Business is not just about profit-making. Young business leaders should realize this fact and need to strike a balance between economic and social goals, President Pratibha Patil said here on Monday.
“Young business leaders should be generous in spirit. Successful business models can go hand-inhand with growth that is beneficial to society. The world’s most successful and admired organizations have a commitment not only towards shareholders of their company but to society at large,” Patil said while addressing students at the Indian School of Business (ISB), which completed a decade of existence.
Delivering the keynote address on the `Role of young business leaders in achieving inclusive growth and nation building’, Patil called for a more intense engagement of Indian industry in rural areas and urged B-school grads to explore ways of working in rural areas by making farmers stakeholders in their enterprises.
“Business is not confined to the four walls of industrial units. Farmers are also private entrepreneurs. The farmers are the largest number of business persons who take risks, work hard and feed the nation. Agriculture, done in a scientific and businesslike manner, will generate much-needed manifold employment,” she said.
According to her, the importance of rural areas and the agricultural sector was increasing in the context of an inclusive agenda and ensuring food security because growth in agriculture was on an average two to three times more effective in raising incomes of the poor.
Patil pointed out that for India to stay in the race as one of the fastest growing economies, inclusive growth and harnessing the power of youth was crucial. “We need to bring the poverty-stricken people into the growth cycle. Only by addressing the needs of those at the bottom of the pyramid, the vision of securing economic justice for all can be achieved. Mahatma Gandhi once said that true economics stands for social justice and promotes the good of all, including the weakest.”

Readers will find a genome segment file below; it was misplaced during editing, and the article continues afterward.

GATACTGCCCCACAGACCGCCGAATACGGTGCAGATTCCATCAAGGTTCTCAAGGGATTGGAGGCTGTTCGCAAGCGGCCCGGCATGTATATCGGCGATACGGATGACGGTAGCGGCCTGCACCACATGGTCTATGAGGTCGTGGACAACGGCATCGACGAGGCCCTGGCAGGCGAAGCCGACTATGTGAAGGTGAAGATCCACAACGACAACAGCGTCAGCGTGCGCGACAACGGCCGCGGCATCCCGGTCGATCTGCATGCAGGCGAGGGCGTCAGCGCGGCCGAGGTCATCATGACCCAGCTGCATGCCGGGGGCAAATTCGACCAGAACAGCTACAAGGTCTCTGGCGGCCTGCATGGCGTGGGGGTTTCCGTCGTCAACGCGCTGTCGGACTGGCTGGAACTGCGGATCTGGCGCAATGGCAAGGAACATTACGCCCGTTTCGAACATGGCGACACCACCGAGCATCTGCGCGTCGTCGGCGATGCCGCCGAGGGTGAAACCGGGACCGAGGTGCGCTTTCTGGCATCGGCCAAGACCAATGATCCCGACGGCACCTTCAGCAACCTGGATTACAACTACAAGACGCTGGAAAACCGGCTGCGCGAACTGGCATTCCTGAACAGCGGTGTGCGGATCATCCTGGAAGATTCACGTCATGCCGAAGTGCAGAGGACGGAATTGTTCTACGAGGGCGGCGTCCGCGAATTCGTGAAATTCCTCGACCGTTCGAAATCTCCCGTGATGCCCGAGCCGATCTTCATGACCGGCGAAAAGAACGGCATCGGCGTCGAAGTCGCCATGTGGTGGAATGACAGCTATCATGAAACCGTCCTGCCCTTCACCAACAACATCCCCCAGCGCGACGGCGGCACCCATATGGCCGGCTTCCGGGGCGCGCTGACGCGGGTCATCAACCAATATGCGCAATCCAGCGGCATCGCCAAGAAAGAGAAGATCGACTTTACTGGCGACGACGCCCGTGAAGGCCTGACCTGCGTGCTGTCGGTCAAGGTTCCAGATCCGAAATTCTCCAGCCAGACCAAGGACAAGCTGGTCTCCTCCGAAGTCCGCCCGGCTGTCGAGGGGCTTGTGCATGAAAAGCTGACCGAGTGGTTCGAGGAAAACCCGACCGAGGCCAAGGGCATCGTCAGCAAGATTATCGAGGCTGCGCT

Citing United Nations estimates that in the next 40 years, India’s population would grow by 300 million working age persons, she said that the youth’s energy and enthusiasm must be guided into productive work and their ideas and innovations tapped for the betterment of society. According to her, focus on human development can make India a human resource-rich country and work in this direction was a must if India’s demographics were to yield a dividend and not become a disadvantage.
She emphasized the role that educational institutions like ISB can play in contributing to social inclusion by encouraging entrepreneurship. “The spirit of entrepreneurship is necessary if we are to create a new India. Entrepreneurship education can be a societal change agent.”
The President also expressed concern at the growing lack of employable skills among Indian youth. “It is a worrying sign that even though the third largest number of graduates in the world every year is produced in India, only 15% of our youth, passing out of college, have the skills required to become employable. This means students are getting degrees but not employable hands-on skills. As a society transforms, its education system must respond to change.”
Pointing out that the Indian economy faces a shortfall of 2 lakh engineers, 4 lakh graduates in other fields and 1.5 lakh vocationally trained engineers, she called upon institutions like ISB to participate in developing the required skills.
“The government has set up the National Skills Development Corporation to provide training to 500 million people by 2022. Institutions like ISB should not only participate in it, but through interaction with the business world, help in developing the required skills,” she said. TOI